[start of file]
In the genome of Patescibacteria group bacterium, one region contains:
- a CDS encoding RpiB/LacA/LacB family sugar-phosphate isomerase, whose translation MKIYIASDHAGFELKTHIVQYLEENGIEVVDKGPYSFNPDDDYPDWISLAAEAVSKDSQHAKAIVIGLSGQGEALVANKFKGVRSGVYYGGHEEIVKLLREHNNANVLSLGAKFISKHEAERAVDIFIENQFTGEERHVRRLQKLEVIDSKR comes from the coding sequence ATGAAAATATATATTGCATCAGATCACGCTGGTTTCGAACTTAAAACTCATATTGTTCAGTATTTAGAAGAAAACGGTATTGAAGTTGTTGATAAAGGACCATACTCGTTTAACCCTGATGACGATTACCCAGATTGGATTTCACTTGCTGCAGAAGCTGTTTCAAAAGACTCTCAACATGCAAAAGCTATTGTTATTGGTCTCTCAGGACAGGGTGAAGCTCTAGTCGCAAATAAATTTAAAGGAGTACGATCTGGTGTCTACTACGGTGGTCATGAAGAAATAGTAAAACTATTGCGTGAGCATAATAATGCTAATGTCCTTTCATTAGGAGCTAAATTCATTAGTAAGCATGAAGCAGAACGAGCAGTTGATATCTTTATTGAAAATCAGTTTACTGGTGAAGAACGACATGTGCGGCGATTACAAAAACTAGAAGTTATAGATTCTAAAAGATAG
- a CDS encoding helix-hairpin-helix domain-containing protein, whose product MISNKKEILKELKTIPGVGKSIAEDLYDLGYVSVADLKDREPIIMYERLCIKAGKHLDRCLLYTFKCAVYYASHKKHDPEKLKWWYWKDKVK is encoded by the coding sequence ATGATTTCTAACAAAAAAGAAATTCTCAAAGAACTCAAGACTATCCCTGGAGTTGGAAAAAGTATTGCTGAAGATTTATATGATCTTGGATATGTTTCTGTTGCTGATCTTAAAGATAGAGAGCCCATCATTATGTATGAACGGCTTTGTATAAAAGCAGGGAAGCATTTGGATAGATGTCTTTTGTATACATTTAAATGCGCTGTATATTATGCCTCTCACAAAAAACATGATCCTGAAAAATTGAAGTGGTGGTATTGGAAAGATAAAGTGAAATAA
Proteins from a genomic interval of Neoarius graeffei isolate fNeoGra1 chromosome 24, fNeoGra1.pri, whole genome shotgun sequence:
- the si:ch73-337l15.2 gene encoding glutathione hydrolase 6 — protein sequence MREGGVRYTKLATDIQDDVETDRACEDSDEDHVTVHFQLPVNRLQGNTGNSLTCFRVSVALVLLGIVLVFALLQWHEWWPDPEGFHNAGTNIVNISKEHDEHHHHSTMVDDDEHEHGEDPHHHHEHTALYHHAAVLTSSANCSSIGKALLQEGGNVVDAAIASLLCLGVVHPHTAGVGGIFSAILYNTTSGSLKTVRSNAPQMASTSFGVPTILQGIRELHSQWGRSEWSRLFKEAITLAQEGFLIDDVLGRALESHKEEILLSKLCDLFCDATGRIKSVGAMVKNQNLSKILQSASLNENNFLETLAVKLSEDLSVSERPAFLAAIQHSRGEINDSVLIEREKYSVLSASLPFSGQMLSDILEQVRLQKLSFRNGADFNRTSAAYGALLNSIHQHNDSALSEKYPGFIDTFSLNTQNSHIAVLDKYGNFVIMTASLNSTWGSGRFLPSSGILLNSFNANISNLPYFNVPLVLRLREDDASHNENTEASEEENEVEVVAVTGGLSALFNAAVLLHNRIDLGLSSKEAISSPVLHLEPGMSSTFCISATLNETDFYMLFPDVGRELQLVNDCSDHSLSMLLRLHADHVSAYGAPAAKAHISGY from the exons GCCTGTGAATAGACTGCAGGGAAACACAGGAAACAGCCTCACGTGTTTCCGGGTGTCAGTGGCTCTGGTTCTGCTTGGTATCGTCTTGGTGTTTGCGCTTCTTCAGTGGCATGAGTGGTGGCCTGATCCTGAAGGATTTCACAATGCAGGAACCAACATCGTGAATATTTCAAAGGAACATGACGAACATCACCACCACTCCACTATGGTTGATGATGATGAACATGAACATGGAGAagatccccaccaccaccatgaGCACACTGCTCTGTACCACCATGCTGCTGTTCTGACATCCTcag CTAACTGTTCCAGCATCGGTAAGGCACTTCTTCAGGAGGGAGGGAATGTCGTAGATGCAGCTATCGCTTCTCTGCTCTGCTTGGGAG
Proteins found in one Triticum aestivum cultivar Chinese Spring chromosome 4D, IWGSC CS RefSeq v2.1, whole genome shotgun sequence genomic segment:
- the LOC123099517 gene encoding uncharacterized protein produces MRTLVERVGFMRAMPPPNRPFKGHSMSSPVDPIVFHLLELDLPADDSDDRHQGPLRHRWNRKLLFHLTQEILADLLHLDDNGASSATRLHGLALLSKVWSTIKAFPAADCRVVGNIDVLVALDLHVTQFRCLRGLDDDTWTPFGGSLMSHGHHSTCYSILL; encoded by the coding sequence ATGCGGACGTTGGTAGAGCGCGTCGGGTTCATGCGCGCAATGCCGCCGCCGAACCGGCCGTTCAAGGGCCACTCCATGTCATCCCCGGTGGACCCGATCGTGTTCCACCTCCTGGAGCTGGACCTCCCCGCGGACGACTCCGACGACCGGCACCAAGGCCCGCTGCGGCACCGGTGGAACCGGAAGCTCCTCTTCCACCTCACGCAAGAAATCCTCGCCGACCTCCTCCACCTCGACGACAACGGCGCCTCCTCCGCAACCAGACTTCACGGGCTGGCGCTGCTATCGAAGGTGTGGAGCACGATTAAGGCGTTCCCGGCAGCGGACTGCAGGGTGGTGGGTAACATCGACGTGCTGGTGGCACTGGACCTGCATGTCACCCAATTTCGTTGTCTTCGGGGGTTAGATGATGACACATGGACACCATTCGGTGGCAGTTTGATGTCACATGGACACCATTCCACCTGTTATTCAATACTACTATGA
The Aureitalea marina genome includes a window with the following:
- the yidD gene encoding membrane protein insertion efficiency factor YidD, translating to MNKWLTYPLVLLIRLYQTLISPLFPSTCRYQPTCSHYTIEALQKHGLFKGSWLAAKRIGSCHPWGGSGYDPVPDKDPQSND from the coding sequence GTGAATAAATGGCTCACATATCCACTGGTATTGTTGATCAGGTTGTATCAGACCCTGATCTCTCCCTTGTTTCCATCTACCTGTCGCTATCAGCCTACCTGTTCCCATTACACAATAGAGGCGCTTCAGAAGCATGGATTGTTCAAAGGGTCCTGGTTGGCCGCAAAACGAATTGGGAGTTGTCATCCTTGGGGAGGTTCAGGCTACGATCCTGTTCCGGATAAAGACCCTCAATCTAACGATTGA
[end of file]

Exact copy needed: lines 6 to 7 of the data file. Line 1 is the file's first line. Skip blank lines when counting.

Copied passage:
Proteins found in one Triticum aestivum cultivar Chinese Spring chromosome 4D, IWGSC CS RefSeq v2.1, whole genome shotgun sequence genomic segment:
- the LOC123099517 gene encoding uncharacterized protein produces MRTLVERVGFMRAMPPPNRPFKGHSMSSPVDPIVFHLLELDLPADDSDDRHQGPLRHRWNRKLLFHLTQEILADLLHLDDNGASSATRLHGLALLSKVWSTIKAFPAADCRVVGNIDVLVALDLHVTQFRCLRGLDDDTWTPFGGSLMSHGHHSTCYSILL; encoded by the coding sequence ATGCGGACGTTGGTAGAGCGCGTCGGGTTCATGCGCGCAATGCCGCCGCCGAACCGGCCGTTCAAGGGCCACTCCATGTCATCCCCGGTGGACCCGATCGTGTTCCACCTCCTGGAGCTGGACCTCCCCGCGGACGACTCCGACGACCGGCACCAAGGCCCGCTGCGGCACCGGTGGAACCGGAAGCTCCTCTTCCACCTCACGCAAGAAATCCTCGCCGACCTCCTCCACCTCGACGACAACGGCGCCTCCTCCGCAACCAGACTTCACGGGCTGGCGCTGCTATCGAAGGTGTGGAGCACGATTAAGGCGTTCCCGGCAGCGGACTGCAGGGTGGTGGGTAACATCGACGTGCTGGTGGCACTGGACCTGCATGTCACCCAATTTCGTTGTCTTCGGGGGTTAGATGATGACACATGGACACCATTCGGTGGCAGTTTGATGTCACATGGACACCATTCCACCTGTTATTCAATACTACTATGA